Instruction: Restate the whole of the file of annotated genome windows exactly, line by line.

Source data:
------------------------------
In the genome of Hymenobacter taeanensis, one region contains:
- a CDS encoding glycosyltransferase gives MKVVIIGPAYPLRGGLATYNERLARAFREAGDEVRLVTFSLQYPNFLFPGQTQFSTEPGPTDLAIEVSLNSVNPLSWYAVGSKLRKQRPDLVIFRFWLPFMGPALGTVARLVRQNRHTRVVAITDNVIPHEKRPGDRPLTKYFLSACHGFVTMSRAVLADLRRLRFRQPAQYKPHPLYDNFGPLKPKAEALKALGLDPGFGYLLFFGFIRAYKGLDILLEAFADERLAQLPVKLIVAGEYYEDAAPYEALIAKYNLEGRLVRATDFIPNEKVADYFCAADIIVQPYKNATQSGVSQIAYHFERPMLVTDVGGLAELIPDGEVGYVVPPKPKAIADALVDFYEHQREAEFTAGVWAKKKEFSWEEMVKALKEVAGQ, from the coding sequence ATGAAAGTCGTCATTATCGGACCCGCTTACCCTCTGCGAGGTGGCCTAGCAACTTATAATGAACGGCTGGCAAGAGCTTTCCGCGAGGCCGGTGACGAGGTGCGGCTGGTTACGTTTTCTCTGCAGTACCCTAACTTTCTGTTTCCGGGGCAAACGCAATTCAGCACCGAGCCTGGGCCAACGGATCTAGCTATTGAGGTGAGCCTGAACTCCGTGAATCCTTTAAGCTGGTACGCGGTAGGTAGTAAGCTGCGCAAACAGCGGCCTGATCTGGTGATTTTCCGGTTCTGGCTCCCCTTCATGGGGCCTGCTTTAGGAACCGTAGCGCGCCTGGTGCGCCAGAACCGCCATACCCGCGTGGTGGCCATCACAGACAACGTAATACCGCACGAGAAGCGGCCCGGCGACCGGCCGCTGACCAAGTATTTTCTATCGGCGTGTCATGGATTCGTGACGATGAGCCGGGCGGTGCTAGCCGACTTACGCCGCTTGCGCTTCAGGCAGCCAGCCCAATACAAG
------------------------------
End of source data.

In the genome of Hymenobacter taeanensis, one region contains:
- a CDS encoding glycosyltransferase gives MKVVIIGPAYPLRGGLATYNERLARAFREAGDEVRLVTFSLQYPNFLFPGQTQFSTEPGPTDLAIEVSLNSVNPLSWYAVGSKLRKQRPDLVIFRFWLPFMGPALGTVARLVRQNRHTRVVAITDNVIPHEKRPGDRPLTKYFLSACHGFVTMSRAVLADLRRLRFRQPAQYKPHPLYDNFGPLKPKAEALKALGLDPGFGYLLFFGFIRAYKGLDILLEAFADERLAQLPVKLIVAGEYYEDAAPYEALIAKYNLEGRLVRATDFIPNEKVADYFCAADIIVQPYKNATQSGVSQIAYHFERPMLVTDVGGLAELIPDGEVGYVVPPKPKAIADALVDFYEHQREAEFTAGVWAKKKEFSWEEMVKALKEVAGQ, from the coding sequence ATGAAAGTCGTCATTATCGGACCCGCTTACCCTCTGCGAGGTGGCCTAGCAACTTATAATGAACGGCTGGCAAGAGCTTTCCGCGAGGCCGGTGACGAGGTGCGGCTGGTTACGTTTTCTCTGCAGTACCCTAACTTTCTGTTTCCGGGGCAAACGCAATTCAGCACCGAGCCTGGGCCAACGGATCTAGCTATTGAGGTGAGCCTGAACTCCGTGAATCCTTTAAGCTGGTACGCGGTAGGTAGTAAGCTGCGCAAACAGCGGCCTGATCTGGTGATTTTCCGGTTCTGGCTCCCCTTCATGGGGCCTGCTTTAGGAACCGTAGCGCGCCTGGTGCGCCAGAACCGCCATACCCGCGTGGTGGCCATCACAGACAACGTAATACCGCACGAGAAGCGGCCCGGCGACCGGCCGCTGACCAAGTATTTTCTATCGGCGTGTCATGGATTCGTGACGATGAGCCGGGCGGTGCTAGCCGACTTACGCCGCTTGCGCTTCAGGCAGCCAGCCCAATACAAG